Steve: As a company, Valiant are rather good at offering diversity within their comics --- they seem to be making some attempts to improve this with the people they hire to make their comics too, although that could certainly be a little wider-reaching. I think Jen Van Meter writing the series certainly adds something different to the Valiant Universe as a whole, simply because she's so selective in the comics she writes --- she comes in for brief runs on various stories, then moves out again, and it means her particular voice as an author feels unique and different. There's a bit of power in that, certainly.

She's also a writer who leans towards complex characters, and I think you see that quite clearly in Dr Mirage. This has been the most well-regarded comics that Valiant has put out to date, I'd say, so you've started with one of their best comics before we move across to anything else they've done.

As you did like this, but felt it was just set-up for something more... well, that's true, happily. There's going to be a second Dr Mirage miniseries coming up in a few months time, with the same creative team.



JAM: Yes! I heard about this and I'm looking forward to seeing the same team work together, because the art is also really, really gorgeous. The version I read was a digital PDF, but I later sought it out in print to see if it looked better, and it absolutely did. (This is the kind of thing that makes me paranoid about reading comics in digital as well.) The lines and colors are really crisp, but at the same time kind of establish this ethereal atmosphere that really suits the content.

Steve: De La Torre seems to be an artist who doesn't get the credit he deserves --- he's worked all over, but I still remember a brilliant-looking run on Daredevil that he did a few years ago. He was perfect for that, and he's able to shift his style in subtle ways and translate it to something like this.

So, overall, we're saying Dr Mirage was something that worked for you? Shadowman you were fine with, but Dr Mirage you actively enjoyed and want more of?

JAM: I definitely would be interested in more Dr Mirage. I want an ongoing Mirage book, a TV series, a movie deal --- I want it all. It needs more. I need more. I'm almost to the point where I love it and I want to get there. A second mini-series with the same team is hugely promising. I don't know if it's Van Meter's style to do ongoings, but it's something I'd like to see because there's an enormous amount of room for something like this in the market. Shan is character who I want to follow along with, and her world is something I want to see more of, please.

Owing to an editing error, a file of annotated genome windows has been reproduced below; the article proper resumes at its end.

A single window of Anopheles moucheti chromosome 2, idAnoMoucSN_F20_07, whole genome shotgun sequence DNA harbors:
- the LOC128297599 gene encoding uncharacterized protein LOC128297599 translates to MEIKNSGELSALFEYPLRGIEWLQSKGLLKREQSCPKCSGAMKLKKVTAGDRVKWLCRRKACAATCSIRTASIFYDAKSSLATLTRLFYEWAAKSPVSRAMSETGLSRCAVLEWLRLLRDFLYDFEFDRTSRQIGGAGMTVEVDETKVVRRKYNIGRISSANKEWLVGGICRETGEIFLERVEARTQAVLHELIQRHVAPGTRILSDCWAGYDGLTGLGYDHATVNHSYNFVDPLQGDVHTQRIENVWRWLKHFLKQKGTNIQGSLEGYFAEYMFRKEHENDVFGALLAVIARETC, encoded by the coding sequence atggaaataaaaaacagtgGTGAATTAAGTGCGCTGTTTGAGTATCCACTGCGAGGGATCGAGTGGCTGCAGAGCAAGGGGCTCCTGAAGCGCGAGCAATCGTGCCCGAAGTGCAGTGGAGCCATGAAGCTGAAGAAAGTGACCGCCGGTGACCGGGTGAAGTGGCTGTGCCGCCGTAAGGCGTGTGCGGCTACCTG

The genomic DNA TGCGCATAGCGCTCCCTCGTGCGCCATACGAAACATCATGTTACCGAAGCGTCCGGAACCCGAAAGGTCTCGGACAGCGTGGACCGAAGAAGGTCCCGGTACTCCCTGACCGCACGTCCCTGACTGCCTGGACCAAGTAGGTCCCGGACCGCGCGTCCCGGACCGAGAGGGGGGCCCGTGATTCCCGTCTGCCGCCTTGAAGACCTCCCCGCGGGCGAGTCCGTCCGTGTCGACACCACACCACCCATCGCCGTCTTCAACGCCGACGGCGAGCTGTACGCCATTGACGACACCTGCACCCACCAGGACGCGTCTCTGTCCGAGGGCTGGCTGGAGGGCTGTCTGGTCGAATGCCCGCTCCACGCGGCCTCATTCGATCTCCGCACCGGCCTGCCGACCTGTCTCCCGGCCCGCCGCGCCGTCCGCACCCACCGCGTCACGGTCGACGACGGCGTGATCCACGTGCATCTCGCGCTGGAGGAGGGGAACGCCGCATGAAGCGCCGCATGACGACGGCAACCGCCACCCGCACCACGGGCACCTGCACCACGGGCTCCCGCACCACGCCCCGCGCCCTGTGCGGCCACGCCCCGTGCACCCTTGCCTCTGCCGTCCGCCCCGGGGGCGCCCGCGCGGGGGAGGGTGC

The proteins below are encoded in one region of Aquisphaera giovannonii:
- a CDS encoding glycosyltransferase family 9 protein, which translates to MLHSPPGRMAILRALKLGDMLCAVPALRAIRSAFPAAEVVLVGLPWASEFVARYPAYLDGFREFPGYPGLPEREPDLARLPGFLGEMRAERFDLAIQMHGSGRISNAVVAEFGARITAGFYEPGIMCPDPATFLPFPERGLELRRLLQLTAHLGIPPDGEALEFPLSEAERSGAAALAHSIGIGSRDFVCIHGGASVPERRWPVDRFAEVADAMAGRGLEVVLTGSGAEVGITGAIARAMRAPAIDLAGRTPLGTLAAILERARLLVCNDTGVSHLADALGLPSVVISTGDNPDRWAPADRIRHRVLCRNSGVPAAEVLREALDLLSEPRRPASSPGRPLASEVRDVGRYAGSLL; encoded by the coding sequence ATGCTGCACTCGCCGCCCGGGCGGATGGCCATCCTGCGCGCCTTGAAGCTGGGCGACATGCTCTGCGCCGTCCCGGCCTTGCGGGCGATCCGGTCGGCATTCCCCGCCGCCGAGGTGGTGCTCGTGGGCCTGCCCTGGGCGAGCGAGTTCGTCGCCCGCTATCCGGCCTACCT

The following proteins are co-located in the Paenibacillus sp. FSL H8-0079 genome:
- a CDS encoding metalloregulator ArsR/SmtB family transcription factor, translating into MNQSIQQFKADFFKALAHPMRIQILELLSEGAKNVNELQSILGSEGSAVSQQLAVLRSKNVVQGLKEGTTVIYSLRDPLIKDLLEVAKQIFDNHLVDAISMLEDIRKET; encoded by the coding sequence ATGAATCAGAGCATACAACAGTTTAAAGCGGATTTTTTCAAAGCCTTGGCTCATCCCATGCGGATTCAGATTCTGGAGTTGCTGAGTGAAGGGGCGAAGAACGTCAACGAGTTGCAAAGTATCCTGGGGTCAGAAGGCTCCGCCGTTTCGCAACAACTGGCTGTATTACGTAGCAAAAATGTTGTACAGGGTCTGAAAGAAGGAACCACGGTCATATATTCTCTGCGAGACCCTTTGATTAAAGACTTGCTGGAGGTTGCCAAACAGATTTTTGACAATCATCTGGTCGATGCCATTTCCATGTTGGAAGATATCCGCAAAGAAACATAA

Steve: Valiant's attitude seems to be "we will put out issues when the creative teams are ready." There's a series they have called Rai, where they do an arc, pause for a few months so artist Clayton Crain can catch up, and then return. There are massive gaps between arcs as a result, but you do get a coherent creative vision for the character as a result. I think that may be what is happening with Dr Mirage? I'm really not sure, though! It might be that they weren't sure if the character could sell her series.

She'll definitely be back, though, is the thing to keep in mind.

JAM: Well, I am very much pro-this method of publishing, even if it means I have to wait a while. I'd rather wait for something that the team is doing when they're ready to do it.

Steve: I want to pull a few things together that you've mentioned above, though. The first is your interest in a real moral conflict, characters you can't trust and where right and wrong get intertwined in a tricky, impossible way. You're also interested in how Valiant handles in-universe diversity. To me? That means one thing: it's time we take a look at Harbinger. This is a series about 'psiots' --- kids with special abilities --- and the people who look after them.

JAM: This is sounding really X-Men-y, and --- but? --- I can dig it.



Steve: It's going to introduce you to Valiant's biggest character, Toyo Harada, and it'll also be the property that kicks off Valiant's move into a cinematic universe. There'll be two Harbinger films, two Bloodshot films, and then a crossover that ties the two together.

Which, handily, is what happened early on in the comics! So if we say the first two volumes of Harbinger, the first two volumes of Bloodshot, and the Harbinger Wars crossover volume? Five volumes of reading, yes --- but they form up to one complete story, which forms the foundation from which you can jump across to some of the more recent stuff.

JAM: Lots of homework for the next two weeks, but I trust you! I had a good experience with Mirage, and even though I thought Shadowman was just okay, even then, I don't really want to shut the door on it because there was heaps of potential. Even though I'm not in love yet, I am definitely liking what the Valiant Universe has offered me thus far.

To be continued…

If you want to read along with our Delinquents, check out Harbinger volumes 1 and 2, Bloodshot volumes 1 and 2, and Harbinger Wars, and join us back here in two weeks time!